This video was produced by a film student and friends who want to make a difference, not a professional film company.
This documentary shows Steve Monowitz with the California Coastal Commission in 2007 saying how the Off-Highway Vehicle (OHV) Division of California State Parks and Recreation has failed to provide an entry into its landlocked Oceano Dunes State Vehicular Recreation Area (ODSVRA).
When the ODSVRA map was certified by the California State Parks and Recreation Commission in 1974, the Pismo Dunes Natural Preserve was also certified, which blocked vehicular traffic to the north at the mouth of Arroyo Grande Creek. At the time, there were at least three routes used by dune buggies to access the dunes from Hwy 1 without using the beach and without crossing the creek.
The OHV bought more land to the south of the ODSVRA (with our gasoline tax), and planned to have vehicles stage and enter there. Buffer areas were established around this southern entry, as well as to the east and north of the vehicular area.
The California Coastal Commission agreed with protesting environmentalists, notably Kathleen Goddard Jones and Bill Denneen, that Oso Flaco Lake area to the south was too environmentally important to be abused as an off-road vehicle staging area and entry into the ODSVRA.
In 1982 the Coastal Commission conditioned its coastal permit to OHV to require that another entry, less environmentally sensitive, be constructed off Hwy 1 near the riding area. The commission permitted two kiosks to be placed at the end of Grand and Pier Avenues, so that the beach and creek's temporary use could be controlled. The OHV had a time limit of three years from the certification of SLO County's Local Coastal Plan (LCP)to find an acceptable (to the Commission) entry and to construct a road from Hwy 1 and get off the beach and out of the creek.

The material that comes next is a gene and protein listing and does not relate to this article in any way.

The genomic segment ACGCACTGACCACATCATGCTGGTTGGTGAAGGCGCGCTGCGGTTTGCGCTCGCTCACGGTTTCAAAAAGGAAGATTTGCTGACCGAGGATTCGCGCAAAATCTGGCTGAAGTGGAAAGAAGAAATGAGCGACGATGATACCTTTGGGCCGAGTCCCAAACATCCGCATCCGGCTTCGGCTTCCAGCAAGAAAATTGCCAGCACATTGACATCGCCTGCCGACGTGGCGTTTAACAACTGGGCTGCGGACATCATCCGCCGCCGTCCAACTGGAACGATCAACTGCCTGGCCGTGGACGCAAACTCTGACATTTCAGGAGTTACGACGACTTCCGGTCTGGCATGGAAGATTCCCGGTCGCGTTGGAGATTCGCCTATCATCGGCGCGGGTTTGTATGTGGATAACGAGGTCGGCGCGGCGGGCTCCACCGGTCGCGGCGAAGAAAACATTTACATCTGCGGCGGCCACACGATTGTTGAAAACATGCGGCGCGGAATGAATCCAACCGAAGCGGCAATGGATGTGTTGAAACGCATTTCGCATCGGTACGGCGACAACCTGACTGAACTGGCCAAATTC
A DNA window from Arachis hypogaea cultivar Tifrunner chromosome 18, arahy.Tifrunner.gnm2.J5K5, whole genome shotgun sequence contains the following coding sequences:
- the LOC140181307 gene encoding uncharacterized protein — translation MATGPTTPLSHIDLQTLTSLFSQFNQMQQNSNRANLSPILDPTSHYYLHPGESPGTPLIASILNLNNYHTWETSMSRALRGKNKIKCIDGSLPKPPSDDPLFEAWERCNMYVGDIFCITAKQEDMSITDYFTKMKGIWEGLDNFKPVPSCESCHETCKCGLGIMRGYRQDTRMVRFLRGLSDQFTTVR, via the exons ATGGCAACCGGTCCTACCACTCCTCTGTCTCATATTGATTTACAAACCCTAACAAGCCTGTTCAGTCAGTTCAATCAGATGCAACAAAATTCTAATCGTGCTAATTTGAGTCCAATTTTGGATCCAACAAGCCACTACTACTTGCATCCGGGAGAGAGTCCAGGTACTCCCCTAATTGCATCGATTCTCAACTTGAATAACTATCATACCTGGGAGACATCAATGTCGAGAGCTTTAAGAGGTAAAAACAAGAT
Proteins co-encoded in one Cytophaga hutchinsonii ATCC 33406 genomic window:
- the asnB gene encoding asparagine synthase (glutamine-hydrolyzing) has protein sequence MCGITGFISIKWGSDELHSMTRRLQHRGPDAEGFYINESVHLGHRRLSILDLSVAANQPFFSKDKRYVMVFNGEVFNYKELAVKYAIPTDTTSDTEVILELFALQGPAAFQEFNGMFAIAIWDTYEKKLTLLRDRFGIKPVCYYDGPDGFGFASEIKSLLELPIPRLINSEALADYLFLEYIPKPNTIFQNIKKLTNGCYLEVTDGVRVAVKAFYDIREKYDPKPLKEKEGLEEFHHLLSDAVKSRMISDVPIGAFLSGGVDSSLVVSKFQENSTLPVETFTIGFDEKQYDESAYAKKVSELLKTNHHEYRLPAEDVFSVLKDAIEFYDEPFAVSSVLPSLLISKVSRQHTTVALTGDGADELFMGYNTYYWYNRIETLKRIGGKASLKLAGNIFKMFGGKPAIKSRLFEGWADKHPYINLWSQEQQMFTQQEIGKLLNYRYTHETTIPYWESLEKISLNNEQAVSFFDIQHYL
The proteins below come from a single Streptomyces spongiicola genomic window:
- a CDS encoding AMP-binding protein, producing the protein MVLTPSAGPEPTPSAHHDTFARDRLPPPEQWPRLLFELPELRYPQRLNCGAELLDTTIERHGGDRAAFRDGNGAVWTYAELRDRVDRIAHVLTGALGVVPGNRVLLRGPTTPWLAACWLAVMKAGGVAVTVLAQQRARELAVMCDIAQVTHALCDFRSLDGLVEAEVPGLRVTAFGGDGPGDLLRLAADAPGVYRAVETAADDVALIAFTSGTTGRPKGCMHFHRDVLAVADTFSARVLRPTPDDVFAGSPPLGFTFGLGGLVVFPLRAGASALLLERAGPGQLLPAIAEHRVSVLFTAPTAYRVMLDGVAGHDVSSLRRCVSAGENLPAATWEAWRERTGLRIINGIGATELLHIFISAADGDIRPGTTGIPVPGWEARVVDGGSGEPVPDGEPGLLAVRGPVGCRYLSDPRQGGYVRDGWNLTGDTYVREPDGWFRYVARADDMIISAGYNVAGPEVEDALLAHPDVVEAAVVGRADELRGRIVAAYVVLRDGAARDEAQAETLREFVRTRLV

The LCP did not get certified until the late 80's. From then until now, many have objected to the OHV invasion of Oceano, to no avail.
Many objected when OHV gave the county a million dollars to widen and pave Grand and Pier. There was objection to the 1991 EIR that OHV did in-house that showed that the beach and creek were the preferable "alternative". The research included impacts on several routes, but for the Grand and Pier routes the study stopped at the point where the pavement ended. No environmental impacts on the beach, ocean, and creek were considered.
The Sierra Club sued six years ago and a federal judge ordered OHV to try to find a way in that avoids the creek.
OHV hired Condor ($192,000 of our gasoline tax) to find a way around or over the creek. None of the entries were found to be acceptable due to the endangered species in the dunes and the terrain. Neither of the two types of bridges at the mouth of the creek where it goes into the ocean were feasible. This led to the misinterpretation that the beach and creek are the least environmentally damaging accesses. Again, only the few paved blocks of Pier and Grand were studied, leaving impacts on the the endangered species on the Pacific shoreline and in the creek unknown.
Other misinformation that has clouded the access issue was a map provided by OHV to SLO County to secure an after-the-fact permit for a sand ramp. The map shows the ramp where the old wooden ramp was before it was taken out by storm tides. The actual ramp is a dug out trench that funnels wave run-up dangerously close to private property and threatens the fresh water lagoon.
A SLO County Supervisor who is also on the Coastal Commission is shown misleading the public. He said that the access issue was resolved in 1936 when the county deeded the state an area 200 ft from the high tide line from Pier and Grand that also goes through county property for "park and highway access". The deed says no such thing, and in fact says just the opposite. The state would not accept the gift of the land unless the words "for park and highway purposes" were struck.
This documentary shows vehicles driving below the mean high tide line, which is not permitted by the State Lands Commission.
This documentary concludes that there is no way in and no way out of the ODSVRA.